School Refuser - The Blog

Monday, 31 January 2011

Parent Partnership Services (PPS

Parent Partnership Services (PPS) are statutory services offering information advice and support to parents and carers of children and young people with special educational needs (SEN). PPS are also able to put parents in touch with other local and national organisations.

PPS have a role in making sure that parents’ views are heard and understood and that these views inform local policy and practice.

PPS are based with a voluntary organisation, with the Local Authority (LA) or Children’s Trust.

All Parent Partnership Services, wherever they are based, are at ‘arm’s length’ from the LA and the services they provide are confidential and impartial.

The services offered by individual PPS will vary but all will be able to provide information and advice about:

How special educational needs are identified and assessed by schools and the local authority
Who parents can talk to in a school or LA about their concerns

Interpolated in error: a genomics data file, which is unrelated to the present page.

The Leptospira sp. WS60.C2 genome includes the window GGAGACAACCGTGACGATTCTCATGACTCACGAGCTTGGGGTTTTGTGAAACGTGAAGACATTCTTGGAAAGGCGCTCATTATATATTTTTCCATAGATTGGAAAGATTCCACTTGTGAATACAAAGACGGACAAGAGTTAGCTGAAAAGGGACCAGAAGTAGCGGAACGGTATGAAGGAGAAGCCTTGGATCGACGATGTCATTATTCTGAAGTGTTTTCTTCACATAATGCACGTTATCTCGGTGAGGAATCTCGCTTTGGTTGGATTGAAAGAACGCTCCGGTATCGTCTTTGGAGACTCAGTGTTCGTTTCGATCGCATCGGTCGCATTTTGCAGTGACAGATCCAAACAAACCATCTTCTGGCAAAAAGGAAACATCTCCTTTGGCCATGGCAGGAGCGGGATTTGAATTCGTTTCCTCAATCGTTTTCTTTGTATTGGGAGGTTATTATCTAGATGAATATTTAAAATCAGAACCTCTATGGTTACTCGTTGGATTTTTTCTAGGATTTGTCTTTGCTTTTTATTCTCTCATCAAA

The SEN Code of Practice, the statutory assessment process and statements
Parents/carers rights and responsibilities
Meetings and reviews about a child’s needs
How progress is monitored and reviewed
What parents can do if they are not happy with a decision made about their child’s SEN

Each PPS develops its own local aims based on national guidelines.

Tuesday, 25 January 2011

When school is too scary

As a teacher, Charlotte Morbey had always been sceptical about school phobia until her son threatened to jump from the window sill.

She thought she knew about school phobia. In common with colleagues, she used the terms "school phobia" and "school refusal" interchangeably. She was sympathetic but sceptical. She felt it was probably exaggerated and pandered to by parents who colluded with difficult children for a quiet life.

Then Charlotte's son developed school phobia. It started with headaches and stomach pains every day. Her first thought was that he was making them up, but they seemed genuine. They talked about school - was he being bullied; was the work too hard; did he have friends? Everything was fine, he said. He just felt ill.

You can read this story here>>>

Wednesday, 12 January 2011

Support our Forum

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